Sense

Sense

Senses are physiological capacities of organisms that provide data for perception. The senses and their operation, classification, and theory are overlapping topics studied by a variety of fields, most notably neuroscience, cognitive psychology (or cognitive science), and philosophy of perception. The nervous system has a specific sensory system or organ, dedicated to each sense.

Human beings have a multitude of senses. Sight (ophthalmoception), hearing (audioception), taste (gustaoception), smell (olfacoception or olfacception), and touch (tactioception) are the five traditionally recognized. Whilst the ability to detect other stimuli beyond those governed by the traditional senses exists, including temperature (thermoception), kinesthetic sense (proprioception), pain (nociception), balance (equilibrioception), acceleration (kinesthesioception), and various internal stimuli (e.g. the different chemoreceptors for detecting salt and carbon dioxide concentrations in the blood), only a small number of these can safely be classified as separate senses in and of themselves. What constitutes a sense is a matter of some debate, leading to difficulties in defining what exactly a sense is.

Animals also have receptors to sense the world around them, with degrees of capability varying greatly between species. Humans have a comparatively weak sense of smell, whilst some animals may lack one or more of the traditional five senses. Some animals may also intake and interpret sensory stimuli in very different ways. Some species of animals are able to sense the world in a way that humans cannot, with some species able to sense electrical and magnetic fields, and detect water pressure and currents.

Read more about Sense:  Definition, Culture

Other articles related to "sense":

Cadence (music)
... or harmonic configuration that creates a sense of repose or resolution." A harmonic cadence is a progression of (at least) two chords that concludes a phrase, section, or piece of music ... A cadence is labeled more or less "weak" or "strong" depending on the sense of finality it creates ... the use of such progressions does not necessarily constitute a cadence—there must be a sense of closure, as at the end of a phrase ...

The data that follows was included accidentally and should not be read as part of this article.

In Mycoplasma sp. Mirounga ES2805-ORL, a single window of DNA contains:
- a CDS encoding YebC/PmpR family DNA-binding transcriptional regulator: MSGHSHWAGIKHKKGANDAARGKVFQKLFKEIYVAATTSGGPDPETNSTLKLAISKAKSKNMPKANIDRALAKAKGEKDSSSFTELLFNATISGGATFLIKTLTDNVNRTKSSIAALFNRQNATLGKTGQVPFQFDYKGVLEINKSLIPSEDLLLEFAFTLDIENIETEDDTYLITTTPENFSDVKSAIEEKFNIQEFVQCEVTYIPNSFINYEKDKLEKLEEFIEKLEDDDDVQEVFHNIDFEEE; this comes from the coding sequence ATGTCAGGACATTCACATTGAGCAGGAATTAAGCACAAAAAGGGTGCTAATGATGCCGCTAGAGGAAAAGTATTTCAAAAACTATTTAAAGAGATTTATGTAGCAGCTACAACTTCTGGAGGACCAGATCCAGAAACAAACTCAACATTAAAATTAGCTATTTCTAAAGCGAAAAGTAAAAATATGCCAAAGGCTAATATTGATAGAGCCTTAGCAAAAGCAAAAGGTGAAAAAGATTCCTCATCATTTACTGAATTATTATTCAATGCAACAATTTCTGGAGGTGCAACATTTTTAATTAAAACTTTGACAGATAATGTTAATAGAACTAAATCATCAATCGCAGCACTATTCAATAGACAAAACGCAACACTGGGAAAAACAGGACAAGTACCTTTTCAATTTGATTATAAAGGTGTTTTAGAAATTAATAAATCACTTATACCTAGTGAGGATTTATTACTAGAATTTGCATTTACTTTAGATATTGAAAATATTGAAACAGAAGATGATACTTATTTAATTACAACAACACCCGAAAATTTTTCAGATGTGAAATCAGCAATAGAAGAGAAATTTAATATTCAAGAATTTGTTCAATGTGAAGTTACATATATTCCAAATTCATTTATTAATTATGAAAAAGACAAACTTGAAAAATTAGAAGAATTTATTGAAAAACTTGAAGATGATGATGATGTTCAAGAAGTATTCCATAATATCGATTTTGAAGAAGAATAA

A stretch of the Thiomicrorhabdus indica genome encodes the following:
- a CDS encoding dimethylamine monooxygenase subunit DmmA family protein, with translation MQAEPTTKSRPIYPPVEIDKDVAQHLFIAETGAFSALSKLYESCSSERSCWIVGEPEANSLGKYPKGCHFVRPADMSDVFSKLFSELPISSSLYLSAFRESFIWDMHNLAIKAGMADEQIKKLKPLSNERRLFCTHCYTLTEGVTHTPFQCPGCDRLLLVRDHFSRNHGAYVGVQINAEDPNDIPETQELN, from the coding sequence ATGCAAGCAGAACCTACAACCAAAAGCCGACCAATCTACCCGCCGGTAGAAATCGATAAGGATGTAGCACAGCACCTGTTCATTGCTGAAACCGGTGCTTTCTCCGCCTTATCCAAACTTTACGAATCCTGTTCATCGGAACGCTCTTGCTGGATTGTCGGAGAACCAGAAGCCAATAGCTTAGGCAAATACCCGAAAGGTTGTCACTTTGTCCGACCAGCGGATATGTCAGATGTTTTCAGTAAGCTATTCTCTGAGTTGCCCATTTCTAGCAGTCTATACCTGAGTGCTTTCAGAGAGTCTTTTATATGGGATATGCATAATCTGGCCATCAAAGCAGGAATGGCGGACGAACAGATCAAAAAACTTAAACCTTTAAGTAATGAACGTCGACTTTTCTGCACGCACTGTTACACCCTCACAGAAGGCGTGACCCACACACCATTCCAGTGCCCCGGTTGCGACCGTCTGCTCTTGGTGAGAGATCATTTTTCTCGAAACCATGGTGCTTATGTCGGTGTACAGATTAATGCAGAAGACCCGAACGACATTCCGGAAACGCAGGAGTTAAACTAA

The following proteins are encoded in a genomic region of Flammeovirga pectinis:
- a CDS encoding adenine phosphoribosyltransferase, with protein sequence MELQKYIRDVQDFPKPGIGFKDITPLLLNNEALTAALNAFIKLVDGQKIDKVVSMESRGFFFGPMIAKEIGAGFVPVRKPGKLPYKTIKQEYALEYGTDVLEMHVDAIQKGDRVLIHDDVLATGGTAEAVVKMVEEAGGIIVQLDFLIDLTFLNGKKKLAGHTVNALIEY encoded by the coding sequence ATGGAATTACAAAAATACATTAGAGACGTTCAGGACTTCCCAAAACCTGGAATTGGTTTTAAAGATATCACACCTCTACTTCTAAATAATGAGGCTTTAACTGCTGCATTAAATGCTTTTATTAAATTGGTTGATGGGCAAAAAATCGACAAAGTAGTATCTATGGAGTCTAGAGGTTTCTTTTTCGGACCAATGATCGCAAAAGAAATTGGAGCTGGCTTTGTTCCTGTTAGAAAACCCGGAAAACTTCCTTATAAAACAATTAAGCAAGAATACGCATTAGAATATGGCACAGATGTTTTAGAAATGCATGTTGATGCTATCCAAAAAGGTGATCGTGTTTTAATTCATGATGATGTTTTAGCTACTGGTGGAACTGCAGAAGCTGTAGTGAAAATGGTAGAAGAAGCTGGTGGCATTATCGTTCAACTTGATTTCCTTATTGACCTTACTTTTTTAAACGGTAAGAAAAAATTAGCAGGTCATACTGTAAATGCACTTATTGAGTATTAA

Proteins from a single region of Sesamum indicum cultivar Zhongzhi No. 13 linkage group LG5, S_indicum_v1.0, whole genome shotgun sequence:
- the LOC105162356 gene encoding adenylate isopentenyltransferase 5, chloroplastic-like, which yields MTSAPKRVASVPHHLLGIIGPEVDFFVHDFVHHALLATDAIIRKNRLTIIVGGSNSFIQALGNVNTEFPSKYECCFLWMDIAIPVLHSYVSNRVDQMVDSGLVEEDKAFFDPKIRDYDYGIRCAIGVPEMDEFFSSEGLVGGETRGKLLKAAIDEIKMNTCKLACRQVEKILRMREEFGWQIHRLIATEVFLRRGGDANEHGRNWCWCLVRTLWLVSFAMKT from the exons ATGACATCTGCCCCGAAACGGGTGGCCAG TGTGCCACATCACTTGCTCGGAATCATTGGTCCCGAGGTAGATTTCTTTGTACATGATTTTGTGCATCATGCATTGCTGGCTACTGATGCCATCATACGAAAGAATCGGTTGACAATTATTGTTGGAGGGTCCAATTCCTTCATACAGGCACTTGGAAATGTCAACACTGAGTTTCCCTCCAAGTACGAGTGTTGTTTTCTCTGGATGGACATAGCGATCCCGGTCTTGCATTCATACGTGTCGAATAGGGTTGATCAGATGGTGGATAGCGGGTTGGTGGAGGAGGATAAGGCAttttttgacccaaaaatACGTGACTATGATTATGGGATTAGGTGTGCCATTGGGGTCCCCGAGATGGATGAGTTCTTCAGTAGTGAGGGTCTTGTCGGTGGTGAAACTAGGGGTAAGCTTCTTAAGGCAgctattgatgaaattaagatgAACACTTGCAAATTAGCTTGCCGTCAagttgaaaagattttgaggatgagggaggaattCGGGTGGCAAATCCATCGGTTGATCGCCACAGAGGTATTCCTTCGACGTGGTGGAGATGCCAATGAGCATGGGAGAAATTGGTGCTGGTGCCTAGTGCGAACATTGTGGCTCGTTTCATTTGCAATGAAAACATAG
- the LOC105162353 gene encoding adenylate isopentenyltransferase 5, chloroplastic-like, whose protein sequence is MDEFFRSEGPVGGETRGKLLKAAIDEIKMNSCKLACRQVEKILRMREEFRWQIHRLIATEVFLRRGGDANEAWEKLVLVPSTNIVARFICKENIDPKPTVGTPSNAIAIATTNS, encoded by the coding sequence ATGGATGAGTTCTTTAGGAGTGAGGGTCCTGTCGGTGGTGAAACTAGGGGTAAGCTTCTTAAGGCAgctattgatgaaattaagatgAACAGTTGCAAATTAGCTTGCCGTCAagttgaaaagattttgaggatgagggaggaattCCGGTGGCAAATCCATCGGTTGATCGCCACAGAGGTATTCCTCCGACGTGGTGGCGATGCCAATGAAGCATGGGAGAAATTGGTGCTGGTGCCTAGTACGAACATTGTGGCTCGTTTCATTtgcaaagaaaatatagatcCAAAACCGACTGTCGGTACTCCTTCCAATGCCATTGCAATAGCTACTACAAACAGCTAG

Klaas De Vries (composer) - The Opera A King, Riding - Compositional Techniques
... chord which works as a building block in harmonic sense for the entire work ... In melodic sense A King, Riding works with a basic melodic curve, and gets altered throughout the piece ... In rhythmic sense we can find a lot of proportional values (Zuidam 40) ...
Anava
... entity) is a state - the consciousness of the ego, the sense of "I" and "mine" ... This represents a sense of individuality and a separation from a general existence of any "divine plan" ... anava is the cause of the individual soul's mistaken sense of separate identity from Universal God Siva, and the last bond broken before union or Self-Realization (moksha) ...
Mother's Boy
... of his own life to his mother, in exchange for a sense of security ... recent years, some have begun using the term in a milder sense, merely meaning a man who is emotionally attached to his mother ... Though this sense of the phrase is still uncommon compared to the original pejorative intent, mothers in particular may state their pride in their "mama's boy" sons ...
Optical Scan Voting System - History
... While mark sense technology dates back to the 1930s and optical mark recognition dates to the 1950s, these technologies were first explored in the context of standardized tests ... The first suggestion to use mark sense technology to count ballots came in 1953, but practical optical scanners did not emerge until the 1960s ... was the first optical mark vote tabulator able to sense marks made with a graphite pencil ...

Famous quotes containing the word sense:

    No one ever promised me it would be easy and it’s not. But I also get many rewards from seeing my children grow, make strong decisions for themselves, and set out on their own as independent, strong, likeable human beings. And I like who I am becoming, too. Having teenagers has made me more human, more flexible, more humble, more questioning—and, finally it’s given me a better sense of humor!
    —Anonymous Father. Ourselves and Our Children, by Boston Women’s Health Book Collective, ch. 4 (1978)

    Speed is scarcely the noblest virtue of graphic composition, but it has its curious rewards. There is a sense of getting somewhere fast, which satisfies a native American urge.
    James Thurber (1894–1961)

    Any fool can tell the truth, but it requires a man of some sense to know how to lie well.
    Samuel Butler (1835–1902)